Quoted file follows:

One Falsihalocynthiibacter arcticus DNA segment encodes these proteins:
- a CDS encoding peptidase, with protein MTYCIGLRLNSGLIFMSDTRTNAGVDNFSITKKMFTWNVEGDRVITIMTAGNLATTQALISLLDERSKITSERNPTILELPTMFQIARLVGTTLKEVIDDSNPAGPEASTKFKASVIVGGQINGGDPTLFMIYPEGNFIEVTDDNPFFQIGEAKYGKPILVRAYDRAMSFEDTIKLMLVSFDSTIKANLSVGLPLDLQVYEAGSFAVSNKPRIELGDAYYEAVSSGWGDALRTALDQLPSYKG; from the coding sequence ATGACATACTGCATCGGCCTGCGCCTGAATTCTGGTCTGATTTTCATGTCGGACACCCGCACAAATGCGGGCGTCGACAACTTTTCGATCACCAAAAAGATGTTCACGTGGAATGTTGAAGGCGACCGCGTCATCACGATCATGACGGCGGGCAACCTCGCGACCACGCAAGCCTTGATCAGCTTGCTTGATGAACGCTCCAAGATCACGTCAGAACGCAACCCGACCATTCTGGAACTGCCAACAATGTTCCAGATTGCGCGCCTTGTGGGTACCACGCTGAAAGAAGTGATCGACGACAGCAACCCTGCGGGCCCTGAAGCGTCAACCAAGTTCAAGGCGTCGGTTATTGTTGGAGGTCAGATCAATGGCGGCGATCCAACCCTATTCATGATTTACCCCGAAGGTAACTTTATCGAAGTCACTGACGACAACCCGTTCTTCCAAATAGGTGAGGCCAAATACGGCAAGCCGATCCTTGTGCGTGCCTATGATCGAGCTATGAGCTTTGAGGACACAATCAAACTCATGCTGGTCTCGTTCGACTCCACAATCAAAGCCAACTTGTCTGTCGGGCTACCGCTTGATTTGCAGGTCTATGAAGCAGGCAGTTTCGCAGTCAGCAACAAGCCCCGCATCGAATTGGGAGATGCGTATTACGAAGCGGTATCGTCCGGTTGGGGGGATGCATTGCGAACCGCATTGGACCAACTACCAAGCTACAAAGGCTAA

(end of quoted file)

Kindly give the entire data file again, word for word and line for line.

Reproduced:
One Falsihalocynthiibacter arcticus DNA segment encodes these proteins:
- a CDS encoding peptidase, with protein MTYCIGLRLNSGLIFMSDTRTNAGVDNFSITKKMFTWNVEGDRVITIMTAGNLATTQALISLLDERSKITSERNPTILELPTMFQIARLVGTTLKEVIDDSNPAGPEASTKFKASVIVGGQINGGDPTLFMIYPEGNFIEVTDDNPFFQIGEAKYGKPILVRAYDRAMSFEDTIKLMLVSFDSTIKANLSVGLPLDLQVYEAGSFAVSNKPRIELGDAYYEAVSSGWGDALRTALDQLPSYKG; from the coding sequence ATGACATACTGCATCGGCCTGCGCCTGAATTCTGGTCTGATTTTCATGTCGGACACCCGCACAAATGCGGGCGTCGACAACTTTTCGATCACCAAAAAGATGTTCACGTGGAATGTTGAAGGCGACCGCGTCATCACGATCATGACGGCGGGCAACCTCGCGACCACGCAAGCCTTGATCAGCTTGCTTGATGAACGCTCCAAGATCACGTCAGAACGCAACCCGACCATTCTGGAACTGCCAACAATGTTCCAGATTGCGCGCCTTGTGGGTACCACGCTGAAAGAAGTGATCGACGACAGCAACCCTGCGGGCCCTGAAGCGTCAACCAAGTTCAAGGCGTCGGTTATTGTTGGAGGTCAGATCAATGGCGGCGATCCAACCCTATTCATGATTTACCCCGAAGGTAACTTTATCGAAGTCACTGACGACAACCCGTTCTTCCAAATAGGTGAGGCCAAATACGGCAAGCCGATCCTTGTGCGTGCCTATGATCGAGCTATGAGCTTTGAGGACACAATCAAACTCATGCTGGTCTCGTTCGACTCCACAATCAAAGCCAACTTGTCTGTCGGGCTACCGCTTGATTTGCAGGTCTATGAAGCAGGCAGTTTCGCAGTCAGCAACAAGCCCCGCATCGAATTGGGAGATGCGTATTACGAAGCGGTATCGTCCGGTTGGGGGGATGCATTGCGAACCGCATTGGACCAACTACCAAGCTACAAAGGCTAA